The ancient Chinese civilization – one of the world's earliest – flourished in the fertile basin of the Yellow River in the North China Plain. For millennia, China's political system was based on hereditary monarchies, known as dynasties, beginning with the semi-mythological Xia of the Yellow River basin (c. 2000 BCE). Since 221 BCE, when the Qin dynasty first conquered several states to form a Chinese empire, the country has expanded, fractured and been reformed numerous times. The Republic of China (ROC) overthrew the last dynasty in 1911, and ruled the Chinese mainland until 1949. After the defeat of the Empire of Japan in World War II, the Communist Party defeated the nationalist Kuomintang in mainland China and established the People's Republic of China in Beijing on 1 October 1949, while the Kuomintang relocated the ROC government to its present capital of Taipei.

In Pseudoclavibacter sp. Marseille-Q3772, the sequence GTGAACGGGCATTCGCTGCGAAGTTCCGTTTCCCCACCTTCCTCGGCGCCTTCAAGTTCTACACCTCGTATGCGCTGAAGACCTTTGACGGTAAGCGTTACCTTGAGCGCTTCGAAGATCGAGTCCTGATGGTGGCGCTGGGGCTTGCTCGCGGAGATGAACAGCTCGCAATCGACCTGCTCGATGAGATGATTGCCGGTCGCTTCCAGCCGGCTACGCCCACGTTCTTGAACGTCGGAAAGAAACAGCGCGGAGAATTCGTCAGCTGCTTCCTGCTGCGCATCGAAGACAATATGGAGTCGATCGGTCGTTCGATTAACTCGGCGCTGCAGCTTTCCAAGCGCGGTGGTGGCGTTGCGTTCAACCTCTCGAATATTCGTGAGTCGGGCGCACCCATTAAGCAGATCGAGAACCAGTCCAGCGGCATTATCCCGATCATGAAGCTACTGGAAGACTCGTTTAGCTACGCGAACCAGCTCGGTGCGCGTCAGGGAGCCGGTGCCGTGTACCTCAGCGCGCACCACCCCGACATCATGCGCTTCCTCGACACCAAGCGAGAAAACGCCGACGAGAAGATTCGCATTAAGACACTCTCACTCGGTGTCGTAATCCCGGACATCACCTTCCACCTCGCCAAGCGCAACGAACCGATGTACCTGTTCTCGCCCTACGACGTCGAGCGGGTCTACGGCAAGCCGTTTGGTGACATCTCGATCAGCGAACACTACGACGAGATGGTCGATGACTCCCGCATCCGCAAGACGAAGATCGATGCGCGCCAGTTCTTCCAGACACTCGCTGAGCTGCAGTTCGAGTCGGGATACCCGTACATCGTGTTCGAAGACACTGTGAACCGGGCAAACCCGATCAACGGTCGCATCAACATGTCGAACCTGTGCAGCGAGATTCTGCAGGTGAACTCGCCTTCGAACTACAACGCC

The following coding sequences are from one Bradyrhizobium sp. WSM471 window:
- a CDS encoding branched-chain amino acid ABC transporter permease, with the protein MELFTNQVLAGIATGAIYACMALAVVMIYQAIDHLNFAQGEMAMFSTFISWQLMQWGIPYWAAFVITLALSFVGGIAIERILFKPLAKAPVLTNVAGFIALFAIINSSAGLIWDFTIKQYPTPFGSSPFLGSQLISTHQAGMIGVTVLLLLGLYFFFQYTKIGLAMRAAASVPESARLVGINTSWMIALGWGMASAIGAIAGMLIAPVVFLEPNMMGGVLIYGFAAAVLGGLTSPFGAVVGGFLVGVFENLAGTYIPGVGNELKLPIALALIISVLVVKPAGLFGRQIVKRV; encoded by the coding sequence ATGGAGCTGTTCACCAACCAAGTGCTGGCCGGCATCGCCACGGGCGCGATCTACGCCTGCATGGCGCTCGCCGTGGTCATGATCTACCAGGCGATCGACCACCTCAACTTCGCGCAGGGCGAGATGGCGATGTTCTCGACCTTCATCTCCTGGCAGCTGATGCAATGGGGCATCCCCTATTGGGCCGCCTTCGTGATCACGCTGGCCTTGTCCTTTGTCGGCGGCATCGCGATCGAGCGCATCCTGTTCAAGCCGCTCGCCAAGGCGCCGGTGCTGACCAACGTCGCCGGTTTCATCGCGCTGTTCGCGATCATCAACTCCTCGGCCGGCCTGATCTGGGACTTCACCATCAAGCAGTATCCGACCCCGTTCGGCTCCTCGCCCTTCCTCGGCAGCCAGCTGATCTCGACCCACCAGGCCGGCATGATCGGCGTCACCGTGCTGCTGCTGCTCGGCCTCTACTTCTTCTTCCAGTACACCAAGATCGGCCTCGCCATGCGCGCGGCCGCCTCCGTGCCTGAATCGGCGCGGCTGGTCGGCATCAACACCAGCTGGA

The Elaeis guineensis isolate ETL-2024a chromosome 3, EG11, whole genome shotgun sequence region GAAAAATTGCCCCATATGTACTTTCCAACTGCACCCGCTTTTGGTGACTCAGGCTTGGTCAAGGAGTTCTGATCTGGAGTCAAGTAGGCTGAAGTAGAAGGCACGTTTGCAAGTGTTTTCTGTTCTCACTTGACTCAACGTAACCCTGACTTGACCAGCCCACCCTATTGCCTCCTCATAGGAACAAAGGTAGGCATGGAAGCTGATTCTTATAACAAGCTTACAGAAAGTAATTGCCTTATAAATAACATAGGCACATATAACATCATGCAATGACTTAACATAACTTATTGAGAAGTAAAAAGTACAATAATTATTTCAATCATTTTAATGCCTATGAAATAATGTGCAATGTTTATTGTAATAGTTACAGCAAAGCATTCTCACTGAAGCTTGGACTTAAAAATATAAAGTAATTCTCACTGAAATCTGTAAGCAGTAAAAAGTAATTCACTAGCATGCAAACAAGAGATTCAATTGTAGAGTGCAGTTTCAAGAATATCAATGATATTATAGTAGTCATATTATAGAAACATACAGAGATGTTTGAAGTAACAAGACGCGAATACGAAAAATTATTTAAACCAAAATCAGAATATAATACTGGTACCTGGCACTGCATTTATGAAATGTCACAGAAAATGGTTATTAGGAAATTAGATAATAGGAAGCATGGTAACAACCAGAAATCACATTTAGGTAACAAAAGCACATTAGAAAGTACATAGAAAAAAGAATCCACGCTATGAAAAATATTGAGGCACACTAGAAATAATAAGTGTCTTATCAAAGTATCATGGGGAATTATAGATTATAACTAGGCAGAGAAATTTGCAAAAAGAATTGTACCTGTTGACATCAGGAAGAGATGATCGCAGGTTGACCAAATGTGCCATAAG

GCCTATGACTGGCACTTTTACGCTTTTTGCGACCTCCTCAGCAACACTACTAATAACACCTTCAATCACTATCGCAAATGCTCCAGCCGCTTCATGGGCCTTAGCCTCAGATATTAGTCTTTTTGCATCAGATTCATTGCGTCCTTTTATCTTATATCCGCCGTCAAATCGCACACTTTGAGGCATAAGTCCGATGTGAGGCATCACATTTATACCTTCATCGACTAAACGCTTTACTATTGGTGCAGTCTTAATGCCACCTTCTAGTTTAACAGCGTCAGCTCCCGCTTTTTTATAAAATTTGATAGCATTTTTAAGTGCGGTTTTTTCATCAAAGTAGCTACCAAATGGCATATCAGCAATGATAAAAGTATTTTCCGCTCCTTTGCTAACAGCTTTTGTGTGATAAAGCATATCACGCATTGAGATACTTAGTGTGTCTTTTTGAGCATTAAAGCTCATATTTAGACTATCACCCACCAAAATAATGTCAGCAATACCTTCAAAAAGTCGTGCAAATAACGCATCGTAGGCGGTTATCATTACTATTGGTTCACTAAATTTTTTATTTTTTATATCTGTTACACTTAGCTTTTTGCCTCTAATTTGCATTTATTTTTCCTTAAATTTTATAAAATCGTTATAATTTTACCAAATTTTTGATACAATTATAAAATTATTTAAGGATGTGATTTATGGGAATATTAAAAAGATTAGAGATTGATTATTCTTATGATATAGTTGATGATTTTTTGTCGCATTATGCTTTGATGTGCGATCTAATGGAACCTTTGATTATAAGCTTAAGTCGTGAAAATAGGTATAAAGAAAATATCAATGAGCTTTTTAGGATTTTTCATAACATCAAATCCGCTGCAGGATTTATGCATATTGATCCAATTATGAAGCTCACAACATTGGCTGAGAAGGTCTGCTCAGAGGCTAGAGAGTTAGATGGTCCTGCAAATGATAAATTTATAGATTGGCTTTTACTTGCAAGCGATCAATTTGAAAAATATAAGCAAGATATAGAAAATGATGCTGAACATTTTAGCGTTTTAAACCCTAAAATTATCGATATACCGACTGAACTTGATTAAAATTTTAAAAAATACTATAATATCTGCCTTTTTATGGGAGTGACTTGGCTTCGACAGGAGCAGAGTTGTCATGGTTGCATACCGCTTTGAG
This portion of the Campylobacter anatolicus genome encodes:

St. Michael's Cathedral is a Catholic church in Qingdao (formerly Tsingtao), Shandong Province, People's Republic of China; it is also the seat of the Bishop of the Roman Catholic Diocese of Qingdao. It is located in the oldest part of Qingdao, in Shinan District. It is the largest example of Romanesque Revival architecture in the province. St. Michael's Cathedral is the product of a strong German presence in Shandong Province in the 19th and early 20th centuries. In the mid-19th century the European powers forcibly opened China to foreign trade. The Divine Word Missionaries built a church in the Jiaozhou Bay concession in Shandong in 1902, and in 1934 erected the cathedral, which remained nominally under their administration until 1964. In 1942 it came under the control of the Japanese Army, returning to Chinese control when the Japanese left Qingdao in 1945. In the early 1950s, all foreign missionaries, including the Bishop of Qingdao, were either imprisoned or expelled from China, and during the Cultural Revolution (1966–1976) the cathedral was defaced and abandoned. In 1981, it was repaired and reopened for services, and in 1992 it was listed as a Provincial Historic Building by the government.